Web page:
But I get the impression that in the British Army, the officers are generally a bit more realistic (maybe more in private than in public) than their US counterparts. More likely to say "can't do" when required (reflective of our defeatist national character no doubt )
Yes, I see a logic in what is written - a hard and true account of what Tom thinks and what Rupert does.
What do you think ORC? In your trade, you were in a hybrid situation, policing the 2nd and 3rd line stopping potential deserters and keeping the discipline standards set by the officer corps?
I am an exceedingly old bstard but even my period of service does not go back to Redcaps patrolling the rear areas looking for the gunshy. One did get interesting insights where one heard what the lower ranks and no ranks thought about their unit and contrasted this with what the Rodneys and Ruperts thought these guys thought.
I think the article shows a continuing gulf that exists between the enlisted man and the officer corps in the US army and to a certain extent in the USN as well.
To some extent it describes a force operating under peace time conventions in a time of war. Officers need 100% scores to be considered for promotion, tick box is more important than ability, and they cannot let that concentration slip on a 6 month deployment.
I am sure most officers want to keep journalists away from non officers, because they know that given half a chance Tommy or Jack will spin a dit to ensure copiuous supplies of beer for that night at least, truth is unimportant. I always kept a close eye on my ladswhen the press was about.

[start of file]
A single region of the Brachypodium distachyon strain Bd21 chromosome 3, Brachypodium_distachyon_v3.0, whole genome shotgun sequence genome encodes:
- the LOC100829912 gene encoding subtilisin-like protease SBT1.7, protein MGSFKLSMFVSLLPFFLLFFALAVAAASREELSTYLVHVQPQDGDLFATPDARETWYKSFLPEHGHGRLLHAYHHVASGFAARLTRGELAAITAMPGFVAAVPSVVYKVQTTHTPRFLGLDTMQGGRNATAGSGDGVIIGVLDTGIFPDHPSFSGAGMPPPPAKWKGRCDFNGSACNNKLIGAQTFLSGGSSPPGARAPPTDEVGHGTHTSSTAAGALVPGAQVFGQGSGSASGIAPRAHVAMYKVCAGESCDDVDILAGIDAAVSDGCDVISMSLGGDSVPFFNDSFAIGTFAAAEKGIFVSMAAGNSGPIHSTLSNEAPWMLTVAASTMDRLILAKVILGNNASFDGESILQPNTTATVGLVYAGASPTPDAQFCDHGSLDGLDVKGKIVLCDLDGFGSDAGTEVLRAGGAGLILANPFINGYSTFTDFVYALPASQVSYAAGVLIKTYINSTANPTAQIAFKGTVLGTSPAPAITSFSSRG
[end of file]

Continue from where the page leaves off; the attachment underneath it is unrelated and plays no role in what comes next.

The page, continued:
"THE MORALE, DISCIPLINE and battleworthiness of the U.S. Armed Forces are, with a few salient exceptions, lower and worse than at anytime in this century and possibly in the history of the United States.
By every conceivable indicator, our army that now remains in Vietnam is in a state approaching collapse, with individual units avoiding or having _refused_ combat, murdering their officers and non commissioned officers, drug-ridden, and dispirited where not near mutinous.
Elsewhere than Vietnam, the situation is nearly as serious.
Intolerably clobbered and buffeted from without and within by social turbulence, pandemic drug addiction, race war, sedition, civilian scapegoatise, draftee recalcitrance and malevolence, barracks theft and common crime, unsupported in their travail by the general government, in Congress as well as the executive branch, distrusted, disliked, and often reviled by the public, the uniformed services today are places of agony for the loyal, silent professions who doggedly hang on and try to keep the ship afloat. "
Col. Robert D. Heinl, Jr.
Armed Forces Journal, 7 June, 1971